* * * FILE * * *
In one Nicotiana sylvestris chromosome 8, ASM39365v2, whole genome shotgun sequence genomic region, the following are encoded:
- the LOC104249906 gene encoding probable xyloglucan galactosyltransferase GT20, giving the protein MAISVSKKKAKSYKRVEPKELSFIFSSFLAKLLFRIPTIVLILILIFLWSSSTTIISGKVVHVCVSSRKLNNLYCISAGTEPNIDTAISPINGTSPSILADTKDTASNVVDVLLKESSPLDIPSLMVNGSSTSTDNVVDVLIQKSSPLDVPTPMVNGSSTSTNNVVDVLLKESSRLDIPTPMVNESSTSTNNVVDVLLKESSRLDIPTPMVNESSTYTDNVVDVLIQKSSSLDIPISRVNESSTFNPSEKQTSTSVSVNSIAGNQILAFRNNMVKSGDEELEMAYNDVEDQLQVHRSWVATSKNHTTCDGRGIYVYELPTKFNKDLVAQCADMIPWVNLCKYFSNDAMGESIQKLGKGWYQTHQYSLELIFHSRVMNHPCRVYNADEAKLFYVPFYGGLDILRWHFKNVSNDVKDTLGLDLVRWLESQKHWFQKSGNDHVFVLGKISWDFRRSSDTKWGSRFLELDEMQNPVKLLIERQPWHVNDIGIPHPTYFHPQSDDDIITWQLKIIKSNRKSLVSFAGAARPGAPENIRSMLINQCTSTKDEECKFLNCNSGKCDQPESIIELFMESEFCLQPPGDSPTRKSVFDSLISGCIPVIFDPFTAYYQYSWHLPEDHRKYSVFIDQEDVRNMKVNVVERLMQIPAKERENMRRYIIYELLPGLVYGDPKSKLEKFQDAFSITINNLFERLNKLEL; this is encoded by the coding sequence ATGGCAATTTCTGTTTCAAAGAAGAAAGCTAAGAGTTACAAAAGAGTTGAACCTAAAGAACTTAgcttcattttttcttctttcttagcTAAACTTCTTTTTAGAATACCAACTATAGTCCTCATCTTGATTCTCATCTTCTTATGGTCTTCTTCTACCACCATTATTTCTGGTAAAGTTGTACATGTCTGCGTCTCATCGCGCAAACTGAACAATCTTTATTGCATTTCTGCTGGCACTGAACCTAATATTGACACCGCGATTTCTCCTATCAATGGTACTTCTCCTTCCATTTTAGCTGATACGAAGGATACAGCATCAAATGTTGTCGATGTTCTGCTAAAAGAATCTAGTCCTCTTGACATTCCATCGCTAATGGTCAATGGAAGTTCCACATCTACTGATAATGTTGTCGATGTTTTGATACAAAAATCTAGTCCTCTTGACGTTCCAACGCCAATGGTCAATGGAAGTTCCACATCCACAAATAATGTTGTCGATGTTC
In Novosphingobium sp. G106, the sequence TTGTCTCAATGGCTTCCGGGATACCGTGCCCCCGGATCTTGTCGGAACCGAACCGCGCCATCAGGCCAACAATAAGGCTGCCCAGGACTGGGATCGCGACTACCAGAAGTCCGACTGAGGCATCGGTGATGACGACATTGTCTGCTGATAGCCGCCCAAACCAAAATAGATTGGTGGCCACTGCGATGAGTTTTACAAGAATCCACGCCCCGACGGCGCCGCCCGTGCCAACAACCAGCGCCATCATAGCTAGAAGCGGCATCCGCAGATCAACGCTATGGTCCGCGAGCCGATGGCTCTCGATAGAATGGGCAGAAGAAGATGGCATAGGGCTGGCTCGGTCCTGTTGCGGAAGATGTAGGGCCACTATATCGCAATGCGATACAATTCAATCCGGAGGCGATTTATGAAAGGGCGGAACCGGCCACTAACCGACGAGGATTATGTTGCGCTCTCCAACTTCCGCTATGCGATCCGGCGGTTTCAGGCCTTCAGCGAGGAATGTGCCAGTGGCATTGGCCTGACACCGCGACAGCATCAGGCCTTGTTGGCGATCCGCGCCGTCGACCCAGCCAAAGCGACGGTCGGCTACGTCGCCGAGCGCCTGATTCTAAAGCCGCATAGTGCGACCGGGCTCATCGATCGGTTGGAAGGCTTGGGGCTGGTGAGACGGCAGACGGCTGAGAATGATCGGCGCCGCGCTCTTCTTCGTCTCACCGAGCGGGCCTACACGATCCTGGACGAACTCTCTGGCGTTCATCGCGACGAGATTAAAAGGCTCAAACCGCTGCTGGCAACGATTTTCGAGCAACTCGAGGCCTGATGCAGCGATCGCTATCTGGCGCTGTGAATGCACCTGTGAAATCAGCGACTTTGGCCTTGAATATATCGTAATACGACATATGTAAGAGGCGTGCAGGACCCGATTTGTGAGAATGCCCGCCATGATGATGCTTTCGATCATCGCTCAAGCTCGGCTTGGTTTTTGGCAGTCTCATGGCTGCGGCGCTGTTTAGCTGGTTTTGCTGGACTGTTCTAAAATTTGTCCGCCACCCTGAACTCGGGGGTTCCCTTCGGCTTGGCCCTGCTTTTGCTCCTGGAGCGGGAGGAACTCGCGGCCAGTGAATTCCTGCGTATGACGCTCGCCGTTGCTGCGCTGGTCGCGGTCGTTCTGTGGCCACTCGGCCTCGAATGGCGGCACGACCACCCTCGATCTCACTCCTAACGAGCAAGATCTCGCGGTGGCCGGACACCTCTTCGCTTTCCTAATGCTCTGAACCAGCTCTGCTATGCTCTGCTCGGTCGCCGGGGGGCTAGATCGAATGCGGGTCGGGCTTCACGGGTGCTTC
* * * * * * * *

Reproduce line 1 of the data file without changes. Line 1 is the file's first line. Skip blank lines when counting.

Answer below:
In one Nicotiana sylvestris chromosome 8, ASM39365v2, whole genome shotgun sequence genomic region, the following are encoded: